The band played several Acid Tests as well as at least two non-Prankster shows, one at the Hollywood Trooper’s Hall and the other one at a small venue called Danish Hall upstairs over a block of stores in L.A. We had some pretty interesting times in L.A.- The Watts AT was as strange as they come and the final one at the sound set on Pico Boulevard was stopped before midnight by the owner, who was rightfully freaked out by all the magic and weirdness.

After about three months we ran totally out of money and it was well and truly time to return home. During our “woodshedding” time in L.A., Rock Scully, our manager had been turning down offers of gigs from the various clubs in the Bay Area because not enough money was on offer. The prices the band worked for when we left was only $125/night, which works out to $25 (gas money and a sandwich) for each musician, leaving no money for the soundman or roadies. Most bands had neither one at that stage in their career. The Dead had begun as a band only about ten months earlier and had owned the name Grateful Dead for just four months. Finally an offer in the princely sum of $375 came for a gig at the Longshoreman’s Hall with several other bands, including the Oakland band Loading Zone. Just in time, as the old saying goes, and we accepted it with thanks.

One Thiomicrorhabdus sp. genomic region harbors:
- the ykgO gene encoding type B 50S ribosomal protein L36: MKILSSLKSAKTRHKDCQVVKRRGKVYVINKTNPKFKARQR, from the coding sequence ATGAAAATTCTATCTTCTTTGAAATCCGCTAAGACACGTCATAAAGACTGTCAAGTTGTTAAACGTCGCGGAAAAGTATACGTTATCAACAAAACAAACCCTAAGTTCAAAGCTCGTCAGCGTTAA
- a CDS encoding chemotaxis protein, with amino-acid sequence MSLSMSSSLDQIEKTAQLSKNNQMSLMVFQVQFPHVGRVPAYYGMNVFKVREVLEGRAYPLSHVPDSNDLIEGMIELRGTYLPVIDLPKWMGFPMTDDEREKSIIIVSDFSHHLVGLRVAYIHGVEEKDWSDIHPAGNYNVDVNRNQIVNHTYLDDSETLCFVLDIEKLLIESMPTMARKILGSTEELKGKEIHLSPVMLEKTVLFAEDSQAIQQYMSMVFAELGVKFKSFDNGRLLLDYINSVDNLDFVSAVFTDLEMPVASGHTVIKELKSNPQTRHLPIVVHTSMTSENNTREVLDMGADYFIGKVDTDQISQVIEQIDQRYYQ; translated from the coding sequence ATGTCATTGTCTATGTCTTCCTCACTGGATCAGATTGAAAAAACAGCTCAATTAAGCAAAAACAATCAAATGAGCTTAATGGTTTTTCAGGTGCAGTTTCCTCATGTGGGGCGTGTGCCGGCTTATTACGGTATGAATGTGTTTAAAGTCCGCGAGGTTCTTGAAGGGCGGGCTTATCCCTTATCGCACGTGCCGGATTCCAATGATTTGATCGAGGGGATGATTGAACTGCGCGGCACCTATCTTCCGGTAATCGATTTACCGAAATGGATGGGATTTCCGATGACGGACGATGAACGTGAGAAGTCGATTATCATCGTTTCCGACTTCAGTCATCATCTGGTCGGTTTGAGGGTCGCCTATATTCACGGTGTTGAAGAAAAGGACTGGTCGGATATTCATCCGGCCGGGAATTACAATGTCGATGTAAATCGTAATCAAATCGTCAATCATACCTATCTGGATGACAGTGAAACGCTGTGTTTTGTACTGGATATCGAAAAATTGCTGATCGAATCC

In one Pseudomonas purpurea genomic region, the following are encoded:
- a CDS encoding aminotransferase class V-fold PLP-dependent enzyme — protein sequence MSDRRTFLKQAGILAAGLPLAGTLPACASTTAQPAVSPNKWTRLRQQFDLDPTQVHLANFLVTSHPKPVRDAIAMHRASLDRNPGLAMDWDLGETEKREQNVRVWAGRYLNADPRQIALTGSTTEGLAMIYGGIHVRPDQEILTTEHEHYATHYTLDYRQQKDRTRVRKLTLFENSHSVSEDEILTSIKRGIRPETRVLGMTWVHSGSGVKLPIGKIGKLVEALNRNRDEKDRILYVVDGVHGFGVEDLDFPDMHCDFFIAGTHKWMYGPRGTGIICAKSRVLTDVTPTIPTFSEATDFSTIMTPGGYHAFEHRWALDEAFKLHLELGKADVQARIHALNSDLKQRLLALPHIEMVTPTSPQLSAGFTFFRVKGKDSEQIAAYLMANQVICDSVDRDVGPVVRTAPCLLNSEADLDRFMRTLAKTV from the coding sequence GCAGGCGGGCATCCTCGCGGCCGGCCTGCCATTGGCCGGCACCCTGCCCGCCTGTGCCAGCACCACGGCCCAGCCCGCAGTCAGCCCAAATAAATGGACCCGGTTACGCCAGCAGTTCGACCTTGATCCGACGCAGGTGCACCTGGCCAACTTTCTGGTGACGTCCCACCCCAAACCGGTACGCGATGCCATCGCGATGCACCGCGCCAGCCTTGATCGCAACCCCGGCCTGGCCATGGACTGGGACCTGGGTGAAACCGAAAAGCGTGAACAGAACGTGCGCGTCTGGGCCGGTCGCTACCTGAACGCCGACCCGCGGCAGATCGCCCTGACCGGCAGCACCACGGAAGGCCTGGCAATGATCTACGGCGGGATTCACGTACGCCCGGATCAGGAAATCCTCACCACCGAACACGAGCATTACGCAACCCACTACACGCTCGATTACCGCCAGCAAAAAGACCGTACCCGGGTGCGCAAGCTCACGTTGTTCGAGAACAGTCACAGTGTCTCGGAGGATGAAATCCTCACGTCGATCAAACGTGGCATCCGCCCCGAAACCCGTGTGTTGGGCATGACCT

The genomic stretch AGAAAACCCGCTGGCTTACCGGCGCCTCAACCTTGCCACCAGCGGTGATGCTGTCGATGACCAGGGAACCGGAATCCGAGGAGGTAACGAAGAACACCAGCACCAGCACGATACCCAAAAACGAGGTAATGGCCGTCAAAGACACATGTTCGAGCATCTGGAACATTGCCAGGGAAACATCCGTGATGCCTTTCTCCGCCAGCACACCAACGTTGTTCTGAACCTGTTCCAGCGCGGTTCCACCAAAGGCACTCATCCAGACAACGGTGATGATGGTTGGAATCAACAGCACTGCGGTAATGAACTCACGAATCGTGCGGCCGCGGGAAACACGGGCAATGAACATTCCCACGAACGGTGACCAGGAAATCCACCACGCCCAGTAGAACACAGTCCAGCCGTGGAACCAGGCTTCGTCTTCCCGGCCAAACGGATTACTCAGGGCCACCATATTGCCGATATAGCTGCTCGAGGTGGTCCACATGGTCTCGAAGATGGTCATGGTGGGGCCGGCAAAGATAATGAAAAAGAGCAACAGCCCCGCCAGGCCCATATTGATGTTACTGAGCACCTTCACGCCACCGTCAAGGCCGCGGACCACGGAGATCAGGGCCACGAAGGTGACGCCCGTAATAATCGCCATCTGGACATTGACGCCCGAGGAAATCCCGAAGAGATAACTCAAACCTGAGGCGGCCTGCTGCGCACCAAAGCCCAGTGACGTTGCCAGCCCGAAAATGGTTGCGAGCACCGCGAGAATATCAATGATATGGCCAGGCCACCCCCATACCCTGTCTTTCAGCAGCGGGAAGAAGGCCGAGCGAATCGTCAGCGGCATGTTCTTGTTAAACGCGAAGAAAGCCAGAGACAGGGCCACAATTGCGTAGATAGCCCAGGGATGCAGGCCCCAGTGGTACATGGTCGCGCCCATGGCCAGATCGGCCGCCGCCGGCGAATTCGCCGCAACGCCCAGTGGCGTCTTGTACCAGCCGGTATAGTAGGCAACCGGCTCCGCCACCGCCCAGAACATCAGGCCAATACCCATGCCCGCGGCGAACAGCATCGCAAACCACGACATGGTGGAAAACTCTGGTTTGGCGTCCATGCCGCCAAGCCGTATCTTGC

We returned home, well practiced and confident. Things continued to improve after that.

http://www.relix.com/features/2011/03/14/southern-california-sojourn-by-owsley-bear-stanley

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Poster: Capt. Cook Date: Mar 16, 2011 3:19pm
Forum: GratefulDead Subject: Re: Bear's NY Times obituary